In Ohio, a person is guilty of driving under the influence (OVI) if they operate a motor vehicle with a blood alcohol content of 0.08 or higher. When someone’s blood alcohol content is significantly higher the offense becomes a “high tier” OVI. A “high tier” OVI, carries criminal penalties that are much more severe than the penalties for a typical OVI. What is a High Test Result Under Ohio’s High Tier OVI Laws? When the police suspect a person of driving under the influence, they may ask that person to submit to a chemical test. This test measures the person’s blood alcohol content. If the test results show that the person has a blood alcohol content of 0.08 or more, the driver will likely face an OVI charge. If the test results show that the person’s blood alcohol content is equal to or greater than 0.17, the person faces a “high tier” OVI charge. What test results qualify as a “high” under Ohio drug laws? Ohio law defines the following results as high, depending on the type of test: Breath test: 0.17 or greater Urine test: 0.238 or greater Blood serum or plasma test: 0.204 or greater Ohio considers these results excessively above the legal blood alcohol limit of 0.08. For the driver whose test returns a high result enhanced criminal penalties will likely follow if convicted. Criminal Penalties for a High Tier DUI For a high tier OVI conviction, Ohio law imposes enhanced criminal penalties. The following are potential penalties that could result from a super DUI: Suspended driving privileges. The Ohio Bureau of Motor Vehicles (BMV), through an Administrative License Suspension (ALS), will suspend a person’s driving privileges after a test over the legal limit. This means that you may not drive until your driving privileges are reinstated or if the Court grants driving privileges. Suspended driver’s license. The court may suspend the individual’s license for one to three years following an OVI conviction. Fines. The fines imposed for an OVI range anywhere from $375 to $1,075. Ignition interlock device. The court will require that the driver install an ignition interlock device at the driver’s expense if convicted of a “high tier” OVI. Ignition interlock devices prevent the operator from starting the car until they pass a breath test. Some devices require a second breath test at random while the vehicle is in operation. If the court grants the person unlimited driving privileges, the person must install an interlock device. Restricted license plates. If the court allows the person to continue driving, the person will need to display restricted license plates if convicted of a “high tier” OVI. Restricted license plates are bright yellow with red lettering. The plates signal that the driver has limited privileges because of a driving under the influence conviction. Jail time. An individual usually must serve a mandatory 6 six days up to 180 days in jail if convicted of a “high tier” OVI. For a second “high tier” OVI conviction, the sentence ranges from a mandatory 20 days to six months in jail. The punishment for a third “high tier” OVI conviction is at least 60 days in jail and up to one year. Probation. The court may require up to five years of probation for a “high tier” OVI conviction. These penalties often affect the individual’s life significantly because of things like increased insurance rates, associated costs and expenses, and limited ability to travel. Because of the potentially severe consequences of a “high tier” OVI you should immediately seek legal representation to help you in your defense. Contact an Experienced OVI Attorney in Ohio If you are facing OVI charges in Ohio, you need an experienced defense attorney on your side. At Gounaris Abboud, LPA, our experienced and distinguished defense lawyers will work hard to protect your rights at every stage of your case. Contact our legal team today for a free case evaluation. Our lawyers can discuss how we can help you develop a strong legal defense and obtain the best possible outcome.Read More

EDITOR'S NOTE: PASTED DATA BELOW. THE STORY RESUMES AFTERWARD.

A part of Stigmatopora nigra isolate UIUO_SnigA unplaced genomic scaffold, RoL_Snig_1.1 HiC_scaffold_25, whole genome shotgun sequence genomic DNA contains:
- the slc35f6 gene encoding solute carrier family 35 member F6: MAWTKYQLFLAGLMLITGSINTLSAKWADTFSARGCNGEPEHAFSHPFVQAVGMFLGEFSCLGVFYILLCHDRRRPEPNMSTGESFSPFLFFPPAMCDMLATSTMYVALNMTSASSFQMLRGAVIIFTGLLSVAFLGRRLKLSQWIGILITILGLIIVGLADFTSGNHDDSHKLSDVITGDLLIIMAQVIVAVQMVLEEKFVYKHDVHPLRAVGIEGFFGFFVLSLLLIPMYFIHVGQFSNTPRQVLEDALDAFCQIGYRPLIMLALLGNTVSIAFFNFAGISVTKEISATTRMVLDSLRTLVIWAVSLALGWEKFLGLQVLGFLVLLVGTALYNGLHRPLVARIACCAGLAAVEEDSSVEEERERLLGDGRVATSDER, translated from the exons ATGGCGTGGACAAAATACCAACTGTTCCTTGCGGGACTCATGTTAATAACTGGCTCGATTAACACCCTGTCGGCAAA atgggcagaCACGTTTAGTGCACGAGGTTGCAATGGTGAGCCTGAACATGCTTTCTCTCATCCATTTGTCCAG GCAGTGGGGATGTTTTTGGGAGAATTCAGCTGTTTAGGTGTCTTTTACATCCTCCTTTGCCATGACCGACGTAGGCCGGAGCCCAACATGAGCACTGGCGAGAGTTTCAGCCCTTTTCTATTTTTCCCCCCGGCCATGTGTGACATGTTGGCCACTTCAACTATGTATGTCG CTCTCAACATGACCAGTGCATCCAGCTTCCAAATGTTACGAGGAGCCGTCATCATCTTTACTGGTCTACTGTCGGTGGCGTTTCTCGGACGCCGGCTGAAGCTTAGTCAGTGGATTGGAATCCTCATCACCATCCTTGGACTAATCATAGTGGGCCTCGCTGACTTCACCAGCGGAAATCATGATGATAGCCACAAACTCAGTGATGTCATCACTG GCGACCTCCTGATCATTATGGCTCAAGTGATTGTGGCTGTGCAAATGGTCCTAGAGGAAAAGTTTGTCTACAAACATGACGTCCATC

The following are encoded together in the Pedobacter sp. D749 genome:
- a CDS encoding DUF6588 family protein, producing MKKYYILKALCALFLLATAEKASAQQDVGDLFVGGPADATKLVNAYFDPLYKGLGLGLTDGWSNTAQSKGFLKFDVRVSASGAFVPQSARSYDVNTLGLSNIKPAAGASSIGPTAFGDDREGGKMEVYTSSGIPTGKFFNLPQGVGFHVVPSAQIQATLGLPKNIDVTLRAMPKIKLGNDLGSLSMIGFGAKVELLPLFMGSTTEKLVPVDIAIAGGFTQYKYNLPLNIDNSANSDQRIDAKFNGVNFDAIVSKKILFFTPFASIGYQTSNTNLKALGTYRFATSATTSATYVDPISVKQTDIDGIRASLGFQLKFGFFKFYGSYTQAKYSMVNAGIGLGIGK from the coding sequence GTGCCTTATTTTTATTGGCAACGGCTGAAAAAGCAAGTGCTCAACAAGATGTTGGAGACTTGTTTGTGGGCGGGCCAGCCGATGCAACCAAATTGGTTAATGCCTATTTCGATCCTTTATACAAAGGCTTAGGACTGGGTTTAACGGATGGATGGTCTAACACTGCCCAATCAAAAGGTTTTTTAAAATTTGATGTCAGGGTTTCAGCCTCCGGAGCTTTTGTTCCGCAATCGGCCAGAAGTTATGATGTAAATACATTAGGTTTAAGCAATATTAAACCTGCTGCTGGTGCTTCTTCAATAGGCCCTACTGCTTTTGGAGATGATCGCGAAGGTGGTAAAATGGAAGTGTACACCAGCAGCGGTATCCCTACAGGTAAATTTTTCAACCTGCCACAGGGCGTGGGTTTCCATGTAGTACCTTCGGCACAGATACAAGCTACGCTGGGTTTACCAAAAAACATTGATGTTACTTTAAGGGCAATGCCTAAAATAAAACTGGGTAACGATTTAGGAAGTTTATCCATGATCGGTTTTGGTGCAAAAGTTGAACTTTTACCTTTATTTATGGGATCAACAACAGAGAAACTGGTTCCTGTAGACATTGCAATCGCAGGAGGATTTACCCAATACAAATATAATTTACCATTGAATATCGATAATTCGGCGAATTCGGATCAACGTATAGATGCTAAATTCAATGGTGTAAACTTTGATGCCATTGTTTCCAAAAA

What You Should Know About Ohio Drug Possession Laws Ohio drug possession laws is codified by Ohio Revised Code Section 2925.11 and it indicates that the definition of possession of controlled substances as “knowingly obtaining, possessing, or using a controlled substance”. Ohio drug laws classify controlled substances into five “schedules.” These schedules range from the most serious (Schedule I) to the least serious (Schedule V). Possession of more serious drugs carry more severe penalties, while the penalties for possessing less serious drugs are not as harsh. Criminal penalties for possessing a controlled substance can include prison sentences, fines, or both. Ohio Drug Laws on Controlled Substances Ohio drug laws follow federal classifications of controlled substances into five “schedules”: Schedule I. Schedule I drugs are those that have a high potential for abuse and have no accepted medical uses. Examples of Schedule I drugs include heroin, LSD, and marijuana. Although now the Ohio Legislature has enacted laws providing for medical use of marijuana with an approved license. Schedule II. Schedule II drugs are drugs with a high potential for abuse but with limited accepted medical uses. These drugs are considered dangerous and can lead to severe mental and physical dependence. Cocaine, methamphetamine, oxycodone, and fentanyl are some examples of Schedule II drugs. Schedule III. Schedule III drugs are drugs with a moderate to low potential for abuse or dependence and have accepted medical uses. Ketamine and anabolic steroids are examples of Schedule III drugs. Schedule IV. Schedule IV drugs have a low potential for abuse or dependence. These drugs also have known medical uses. For example, Xanax, Valium, and Ambien are Schedule IV drugs. Schedule V. Schedule V drugs have the least potential for abuse and the most common medical uses. Antidiarrheal and cough suppressants are examples of Schedule V drugs. Whether a drug is a Schedule I or II controlled substance or a Schedule III, IV, or V controlled substance is important for criminal charges, penalties, and sentencing. Ohio Penalties for Possessing Controlled Substances Penalties for possession of controlled substances depend on factors such as the type and the amount of the substance. For example, possession is more severely punished when it involves possession of Schedule I and Schedule II controlled substances. The penalties for possessing a controlled substance also depend on how much of the substance the accused possessed. Some controlled substances, including marijuana, LSD, heroin, and cocaine, are measured by weight. Other controlled substances are measured by what Ohio drug laws call a bulk amount. Each controlled substance is assigned a bulk amount by statute. Penalties depend on whether the defendant possessed less or more than the bulk amount. Note that possession is not a crime if the person has a valid prescription for the controlled substance. Many controlled substances, particularly Schedule III, IV, and V controlled substances, have accepted medical uses. Possessing a controlled substance without a valid prescription, however, can lead to misdemeanor or felony possession charges. Possession of Controlled Substances in Ohio Possession of most Schedule I or II controlled substances is aggravated possession of drugs under Ohio drug laws. However, possession of some Schedule I and II drugs will not result in aggravated possession charges. These drugs include, for example, marijuana, heroin, cocaine, and LSD. Aggravated possession of drugs is a felony but can vary in degree based on the amount in possession: Less than bulk amount is a fifth-degree felony. Bulk amount or more, but less than five times the bulk amount, is a third-degree felony. Five times the bulk amount or more, but less than 50 times the bulk amount, is a second-degree felony. 50 times the bulk amount or more, but less than 100 times the bulk amount, is a first-degree felony. 100 times the bulk amount or more is a first-degree felony. A person in possession of a Schedule III, IV, or V controlled substance may be charged with possession of drugs under Ohio drug possession laws. Possession of drugs can result in a first-degree misdemeanor charge or a felony of the fifth, fourth, second, or first degree depending on how much of the substance was in the defendant’s possession. Less than bulk amount is a first-degree misdemeanor. Bulk amount or more, but less than five times the bulk amount, is a fourth-degree felony. Five times the bulk amount or more, but less than 50 times the bulk amount, is a third-degree felony. Fifty times the bulk amount or more is a second-degree felony. Regardless of the schedule of the controlled substance, the offense (as determined by bulk amount or weight) ordinarily carries the same penalty. Sentences for Violating Ohio Drug Possession Laws Ohio law supplies suggested sentencing, but the penalties can vary depending on the particular facts and circumstances of each case: A first-degree misdemeanor is punishable by a fine of up to $1,000 and 180 days in jail. A fifth-degree felony carries a maximum fine of $2,500 and between six and 12 months in prison. A fourth-degree felony may result in a fine of up to $5,000 and a prison sentence between six and 18 months. A third-degree felony is punishable by a fine up to $10,000 and between one to five years in prison. A second-degree felony may result in a fine of up to $15,000 and a prison sentence of between two and eight years. A first-degree felony may involve a maximum $20,000 fine and between three and 11 years in prison. If the quantity is extremly large, a person may be labled as a major drug offender (MDO) and the penalty would include a mandatory minimum sentence of 11 years. The sentences listed here are the penalties suggested by Ohio law. Sentences imposed in a possession case may deviate from these guidelines. Because criminal sentencing depends on the circumstances, speak with an experienced attorney about the specifics of your case. Contact an Ohio Criminal Defense Attorney If you have been arrested or are under investigation for possession of a controlled substance, turn to the defense...Read More